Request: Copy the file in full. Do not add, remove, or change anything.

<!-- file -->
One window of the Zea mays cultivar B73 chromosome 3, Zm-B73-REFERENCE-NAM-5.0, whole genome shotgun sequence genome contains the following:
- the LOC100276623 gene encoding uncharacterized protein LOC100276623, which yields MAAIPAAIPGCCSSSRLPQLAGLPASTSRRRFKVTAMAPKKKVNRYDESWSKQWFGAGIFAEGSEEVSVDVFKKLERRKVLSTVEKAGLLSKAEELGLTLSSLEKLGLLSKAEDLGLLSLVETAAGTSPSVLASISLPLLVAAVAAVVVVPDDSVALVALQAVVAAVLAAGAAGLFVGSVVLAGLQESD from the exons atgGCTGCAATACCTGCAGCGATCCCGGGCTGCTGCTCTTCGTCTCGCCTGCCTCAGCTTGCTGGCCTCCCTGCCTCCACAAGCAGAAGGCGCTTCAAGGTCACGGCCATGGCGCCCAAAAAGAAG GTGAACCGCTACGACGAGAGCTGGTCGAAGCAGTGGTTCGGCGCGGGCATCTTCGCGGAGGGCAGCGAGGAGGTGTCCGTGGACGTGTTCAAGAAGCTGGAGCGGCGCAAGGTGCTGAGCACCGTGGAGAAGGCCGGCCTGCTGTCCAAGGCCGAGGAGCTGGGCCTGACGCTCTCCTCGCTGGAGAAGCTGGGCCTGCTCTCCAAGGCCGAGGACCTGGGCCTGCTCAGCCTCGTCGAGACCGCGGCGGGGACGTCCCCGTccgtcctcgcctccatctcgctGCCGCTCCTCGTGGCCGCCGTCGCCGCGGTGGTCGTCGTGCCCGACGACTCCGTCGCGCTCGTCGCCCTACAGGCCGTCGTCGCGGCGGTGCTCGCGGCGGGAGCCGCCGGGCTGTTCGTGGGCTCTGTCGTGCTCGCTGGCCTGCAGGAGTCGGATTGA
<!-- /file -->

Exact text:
One window of the Zea mays cultivar B73 chromosome 3, Zm-B73-REFERENCE-NAM-5.0, whole genome shotgun sequence genome contains the following:
- the LOC100276623 gene encoding uncharacterized protein LOC100276623, which yields MAAIPAAIPGCCSSSRLPQLAGLPASTSRRRFKVTAMAPKKKVNRYDESWSKQWFGAGIFAEGSEEVSVDVFKKLERRKVLSTVEKAGLLSKAEELGLTLSSLEKLGLLSKAEDLGLLSLVETAAGTSPSVLASISLPLLVAAVAAVVVVPDDSVALVALQAVVAAVLAAGAAGLFVGSVVLAGLQESD from the exons atgGCTGCAATACCTGCAGCGATCCCGGGCTGCTGCTCTTCGTCTCGCCTGCCTCAGCTTGCTGGCCTCCCTGCCTCCACAAGCAGAAGGCGCTTCAAGGTCACGGCCATGGCGCCCAAAAAGAAG GTGAACCGCTACGACGAGAGCTGGTCGAAGCAGTGGTTCGGCGCGGGCATCTTCGCGGAGGGCAGCGAGGAGGTGTCCGTGGACGTGTTCAAGAAGCTGGAGCGGCGCAAGGTGCTGAGCACCGTGGAGAAGGCCGGCCTGCTGTCCAAGGCCGAGGAGCTGGGCCTGACGCTCTCCTCGCTGGAGAAGCTGGGCCTGCTCTCCAAGGCCGAGGACCTGGGCCTGCTCAGCCTCGTCGAGACCGCGGCGGGGACGTCCCCGTccgtcctcgcctccatctcgctGCCGCTCCTCGTGGCCGCCGTCGCCGCGGTGGTCGTCGTGCCCGACGACTCCGTCGCGCTCGTCGCCCTACAGGCCGTCGTCGCGGCGGTGCTCGCGGCGGGAGCCGCCGGGCTGTTCGTGGGCTCTGTCGTGCTCGCTGGCCTGCAGGAGTCGGATTGA